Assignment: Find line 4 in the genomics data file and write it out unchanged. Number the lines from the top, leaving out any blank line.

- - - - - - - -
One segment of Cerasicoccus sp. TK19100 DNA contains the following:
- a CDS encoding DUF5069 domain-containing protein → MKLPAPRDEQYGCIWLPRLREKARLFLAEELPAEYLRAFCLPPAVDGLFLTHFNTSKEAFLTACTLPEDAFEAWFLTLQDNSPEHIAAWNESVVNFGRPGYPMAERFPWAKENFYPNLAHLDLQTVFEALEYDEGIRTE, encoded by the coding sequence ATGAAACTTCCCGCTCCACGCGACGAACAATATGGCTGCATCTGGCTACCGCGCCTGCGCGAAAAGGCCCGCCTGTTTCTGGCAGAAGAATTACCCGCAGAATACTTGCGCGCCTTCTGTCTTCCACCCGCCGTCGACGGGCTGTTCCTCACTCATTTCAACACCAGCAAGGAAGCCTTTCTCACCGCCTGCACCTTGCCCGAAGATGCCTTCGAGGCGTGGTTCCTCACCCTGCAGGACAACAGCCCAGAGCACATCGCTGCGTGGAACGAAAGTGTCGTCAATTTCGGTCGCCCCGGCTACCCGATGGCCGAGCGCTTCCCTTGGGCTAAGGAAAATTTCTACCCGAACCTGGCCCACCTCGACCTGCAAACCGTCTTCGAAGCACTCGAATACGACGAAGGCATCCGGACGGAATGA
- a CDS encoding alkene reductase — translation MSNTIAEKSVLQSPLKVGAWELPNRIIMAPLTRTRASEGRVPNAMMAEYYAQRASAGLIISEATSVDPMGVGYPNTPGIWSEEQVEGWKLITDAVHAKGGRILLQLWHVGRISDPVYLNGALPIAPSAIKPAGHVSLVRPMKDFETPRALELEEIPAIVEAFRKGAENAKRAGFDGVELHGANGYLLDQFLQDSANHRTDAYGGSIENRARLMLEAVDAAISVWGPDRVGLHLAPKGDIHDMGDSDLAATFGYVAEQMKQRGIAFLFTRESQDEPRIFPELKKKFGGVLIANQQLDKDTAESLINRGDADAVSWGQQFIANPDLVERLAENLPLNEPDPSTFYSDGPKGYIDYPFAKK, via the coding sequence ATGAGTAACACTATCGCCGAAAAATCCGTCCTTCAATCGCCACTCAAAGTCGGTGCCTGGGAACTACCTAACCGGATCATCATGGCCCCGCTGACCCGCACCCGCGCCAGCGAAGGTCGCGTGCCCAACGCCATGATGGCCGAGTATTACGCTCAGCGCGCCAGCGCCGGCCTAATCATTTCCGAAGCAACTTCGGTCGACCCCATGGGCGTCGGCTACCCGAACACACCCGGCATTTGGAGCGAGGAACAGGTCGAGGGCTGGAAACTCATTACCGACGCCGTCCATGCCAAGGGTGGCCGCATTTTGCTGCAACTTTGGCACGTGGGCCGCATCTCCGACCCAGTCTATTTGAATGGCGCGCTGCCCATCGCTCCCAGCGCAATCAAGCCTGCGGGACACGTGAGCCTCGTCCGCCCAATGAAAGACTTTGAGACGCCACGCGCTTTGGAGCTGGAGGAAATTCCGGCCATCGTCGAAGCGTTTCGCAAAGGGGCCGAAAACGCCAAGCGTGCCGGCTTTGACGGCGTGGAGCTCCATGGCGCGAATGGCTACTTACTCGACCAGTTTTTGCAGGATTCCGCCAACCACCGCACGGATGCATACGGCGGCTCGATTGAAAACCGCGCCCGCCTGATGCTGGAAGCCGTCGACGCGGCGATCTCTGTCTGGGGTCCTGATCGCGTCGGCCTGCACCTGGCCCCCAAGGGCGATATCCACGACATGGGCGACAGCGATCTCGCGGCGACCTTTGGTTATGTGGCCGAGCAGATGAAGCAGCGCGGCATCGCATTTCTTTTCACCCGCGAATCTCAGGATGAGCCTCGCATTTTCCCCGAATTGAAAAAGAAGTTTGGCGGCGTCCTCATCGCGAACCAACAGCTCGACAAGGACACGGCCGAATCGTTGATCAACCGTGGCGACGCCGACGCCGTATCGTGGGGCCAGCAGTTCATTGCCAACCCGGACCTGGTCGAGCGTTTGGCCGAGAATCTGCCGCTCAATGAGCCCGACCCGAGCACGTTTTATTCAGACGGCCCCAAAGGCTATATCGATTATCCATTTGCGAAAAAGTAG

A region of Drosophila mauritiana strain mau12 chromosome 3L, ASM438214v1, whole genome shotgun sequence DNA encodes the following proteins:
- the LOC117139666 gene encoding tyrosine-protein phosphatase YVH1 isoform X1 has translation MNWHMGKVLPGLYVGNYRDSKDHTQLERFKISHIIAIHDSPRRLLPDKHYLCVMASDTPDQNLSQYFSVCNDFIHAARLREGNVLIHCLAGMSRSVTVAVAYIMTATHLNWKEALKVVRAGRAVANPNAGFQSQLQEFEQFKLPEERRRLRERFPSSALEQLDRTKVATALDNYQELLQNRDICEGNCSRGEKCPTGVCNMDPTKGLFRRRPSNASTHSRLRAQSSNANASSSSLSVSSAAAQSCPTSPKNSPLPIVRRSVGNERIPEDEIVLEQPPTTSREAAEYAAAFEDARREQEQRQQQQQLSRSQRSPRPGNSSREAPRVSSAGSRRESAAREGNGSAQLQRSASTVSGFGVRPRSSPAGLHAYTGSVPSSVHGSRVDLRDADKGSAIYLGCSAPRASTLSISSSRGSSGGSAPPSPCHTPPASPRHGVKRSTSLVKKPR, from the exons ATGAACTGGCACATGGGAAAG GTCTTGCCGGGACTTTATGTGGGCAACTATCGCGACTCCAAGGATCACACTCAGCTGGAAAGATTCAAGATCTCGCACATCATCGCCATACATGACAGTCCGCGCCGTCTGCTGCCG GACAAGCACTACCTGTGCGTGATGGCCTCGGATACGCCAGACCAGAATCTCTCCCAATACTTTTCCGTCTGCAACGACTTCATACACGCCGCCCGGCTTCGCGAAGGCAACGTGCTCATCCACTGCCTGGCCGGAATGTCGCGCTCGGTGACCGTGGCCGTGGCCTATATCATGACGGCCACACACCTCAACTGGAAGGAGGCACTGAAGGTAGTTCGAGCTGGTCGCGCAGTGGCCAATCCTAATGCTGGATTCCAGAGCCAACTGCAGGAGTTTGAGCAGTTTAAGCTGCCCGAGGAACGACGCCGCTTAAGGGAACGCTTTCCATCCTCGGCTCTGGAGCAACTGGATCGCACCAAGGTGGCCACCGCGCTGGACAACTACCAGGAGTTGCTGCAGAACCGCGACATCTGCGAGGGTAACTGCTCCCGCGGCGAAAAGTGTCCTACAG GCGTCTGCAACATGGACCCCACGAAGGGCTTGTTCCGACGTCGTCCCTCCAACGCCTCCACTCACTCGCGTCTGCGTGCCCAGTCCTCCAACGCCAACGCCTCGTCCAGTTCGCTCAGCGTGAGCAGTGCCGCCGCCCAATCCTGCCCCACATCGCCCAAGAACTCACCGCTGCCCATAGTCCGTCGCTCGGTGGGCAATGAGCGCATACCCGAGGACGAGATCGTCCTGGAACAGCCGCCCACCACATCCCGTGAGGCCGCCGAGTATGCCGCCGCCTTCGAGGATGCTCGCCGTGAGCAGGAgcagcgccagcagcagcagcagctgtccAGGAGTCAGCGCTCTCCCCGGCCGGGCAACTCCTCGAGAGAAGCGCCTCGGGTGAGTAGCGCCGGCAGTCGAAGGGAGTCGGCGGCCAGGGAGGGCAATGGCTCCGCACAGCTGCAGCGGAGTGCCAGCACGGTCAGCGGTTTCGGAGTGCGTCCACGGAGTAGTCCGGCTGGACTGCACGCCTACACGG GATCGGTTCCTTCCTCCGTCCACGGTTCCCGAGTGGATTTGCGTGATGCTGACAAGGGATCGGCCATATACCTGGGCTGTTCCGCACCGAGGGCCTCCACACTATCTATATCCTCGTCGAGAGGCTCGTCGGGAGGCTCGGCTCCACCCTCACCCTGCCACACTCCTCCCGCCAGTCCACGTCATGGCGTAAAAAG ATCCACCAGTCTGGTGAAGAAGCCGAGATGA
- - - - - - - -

A region of Drosophila mauritiana strain mau12 chromosome 3L, ASM438214v1, whole genome shotgun sequence DNA encodes the following proteins: